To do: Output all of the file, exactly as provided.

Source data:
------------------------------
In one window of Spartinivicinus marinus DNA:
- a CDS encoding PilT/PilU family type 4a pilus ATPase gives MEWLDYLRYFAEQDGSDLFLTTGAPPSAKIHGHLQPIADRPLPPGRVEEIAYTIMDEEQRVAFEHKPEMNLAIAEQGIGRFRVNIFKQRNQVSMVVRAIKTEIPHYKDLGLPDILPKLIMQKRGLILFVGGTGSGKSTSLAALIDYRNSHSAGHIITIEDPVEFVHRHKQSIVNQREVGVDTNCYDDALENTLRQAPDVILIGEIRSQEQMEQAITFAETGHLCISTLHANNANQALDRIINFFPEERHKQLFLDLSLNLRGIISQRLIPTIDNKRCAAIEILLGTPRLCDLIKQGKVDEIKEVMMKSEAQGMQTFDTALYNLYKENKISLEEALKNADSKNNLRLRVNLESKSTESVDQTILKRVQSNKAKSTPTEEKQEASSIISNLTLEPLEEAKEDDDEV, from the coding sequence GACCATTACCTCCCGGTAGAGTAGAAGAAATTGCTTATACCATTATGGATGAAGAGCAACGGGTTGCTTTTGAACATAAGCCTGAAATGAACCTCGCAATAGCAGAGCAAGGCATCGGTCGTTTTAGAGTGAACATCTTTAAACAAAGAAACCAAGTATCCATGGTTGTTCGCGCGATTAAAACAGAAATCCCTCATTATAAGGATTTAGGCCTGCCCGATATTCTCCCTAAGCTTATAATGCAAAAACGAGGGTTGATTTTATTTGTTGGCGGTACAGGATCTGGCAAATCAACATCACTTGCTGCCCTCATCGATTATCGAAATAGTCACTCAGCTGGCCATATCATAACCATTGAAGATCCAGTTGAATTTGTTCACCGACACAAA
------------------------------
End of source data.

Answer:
In one window of Spartinivicinus marinus DNA:
- a CDS encoding PilT/PilU family type 4a pilus ATPase gives MEWLDYLRYFAEQDGSDLFLTTGAPPSAKIHGHLQPIADRPLPPGRVEEIAYTIMDEEQRVAFEHKPEMNLAIAEQGIGRFRVNIFKQRNQVSMVVRAIKTEIPHYKDLGLPDILPKLIMQKRGLILFVGGTGSGKSTSLAALIDYRNSHSAGHIITIEDPVEFVHRHKQSIVNQREVGVDTNCYDDALENTLRQAPDVILIGEIRSQEQMEQAITFAETGHLCISTLHANNANQALDRIINFFPEERHKQLFLDLSLNLRGIISQRLIPTIDNKRCAAIEILLGTPRLCDLIKQGKVDEIKEVMMKSEAQGMQTFDTALYNLYKENKISLEEALKNADSKNNLRLRVNLESKSTESVDQTILKRVQSNKAKSTPTEEKQEASSIISNLTLEPLEEAKEDDDEV, from the coding sequence GACCATTACCTCCCGGTAGAGTAGAAGAAATTGCTTATACCATTATGGATGAAGAGCAACGGGTTGCTTTTGAACATAAGCCTGAAATGAACCTCGCAATAGCAGAGCAAGGCATCGGTCGTTTTAGAGTGAACATCTTTAAACAAAGAAACCAAGTATCCATGGTTGTTCGCGCGATTAAAACAGAAATCCCTCATTATAAGGATTTAGGCCTGCCCGATATTCTCCCTAAGCTTATAATGCAAAAACGAGGGTTGATTTTATTTGTTGGCGGTACAGGATCTGGCAAATCAACATCACTTGCTGCCCTCATCGATTATCGAAATAGTCACTCAGCTGGCCATATCATAACCATTGAAGATCCAGTTGAATTTGTTCACCGACACAAA